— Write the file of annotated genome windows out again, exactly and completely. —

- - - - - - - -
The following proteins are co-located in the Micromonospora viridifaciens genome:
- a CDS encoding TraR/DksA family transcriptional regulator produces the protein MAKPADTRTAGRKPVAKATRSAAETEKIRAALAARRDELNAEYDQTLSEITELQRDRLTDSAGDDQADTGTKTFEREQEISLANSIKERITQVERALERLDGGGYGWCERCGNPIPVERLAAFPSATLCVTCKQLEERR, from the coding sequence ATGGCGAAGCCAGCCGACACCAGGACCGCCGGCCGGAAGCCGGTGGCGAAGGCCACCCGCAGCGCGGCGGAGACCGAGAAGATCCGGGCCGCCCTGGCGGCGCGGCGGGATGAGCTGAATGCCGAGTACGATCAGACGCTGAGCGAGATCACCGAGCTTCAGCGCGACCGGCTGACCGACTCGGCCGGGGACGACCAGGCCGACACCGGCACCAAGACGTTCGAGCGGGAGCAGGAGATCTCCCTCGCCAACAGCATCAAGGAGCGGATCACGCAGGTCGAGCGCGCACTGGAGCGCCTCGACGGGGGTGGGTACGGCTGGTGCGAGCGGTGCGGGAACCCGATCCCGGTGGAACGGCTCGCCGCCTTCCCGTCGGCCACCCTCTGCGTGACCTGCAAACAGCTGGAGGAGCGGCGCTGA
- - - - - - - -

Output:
The following proteins are co-located in the Micromonospora viridifaciens genome:
- a CDS encoding TraR/DksA family transcriptional regulator produces the protein MAKPADTRTAGRKPVAKATRSAAETEKIRAALAARRDELNAEYDQTLSEITELQRDRLTDSAGDDQADTGTKTFEREQEISLANSIKERITQVERALERLDGGGYGWCERCGNPIPVERLAAFPSATLCVTCKQLEERR, from the coding sequence ATGGCGAAGCCAGCCGACACCAGGACCGCCGGCCGGAAGCCGGTGGCGAAGGCCACCCGCAGCGCGGCGGAGACCGAGAAGATCCGGGCCGCCCTGGCGGCGCGGCGGGATGAGCTGAATGCCGAGTACGATCAGACGCTGAGCGAGATCACCGAGCTTCAGCGCGACCGGCTGACCGACTCGGCCGGGGACGACCAGGCCGACACCGGCACCAAGACGTTCGAGCGGGAGCAGGAGATCTCCCTCGCCAACAGCATCAAGGAGCGGATCACGCAGGTCGAGCGCGCACTGGAGCGCCTCGACGGGGGTGGGTACGGCTGGTGCGAGCGGTGCGGGAACCCGATCCCGGTGGAACGGCTCGCCGCCTTCCCGTCGGCCACCCTCTGCGTGACCTGCAAACAGCTGGAGGAGCGGCGCTGA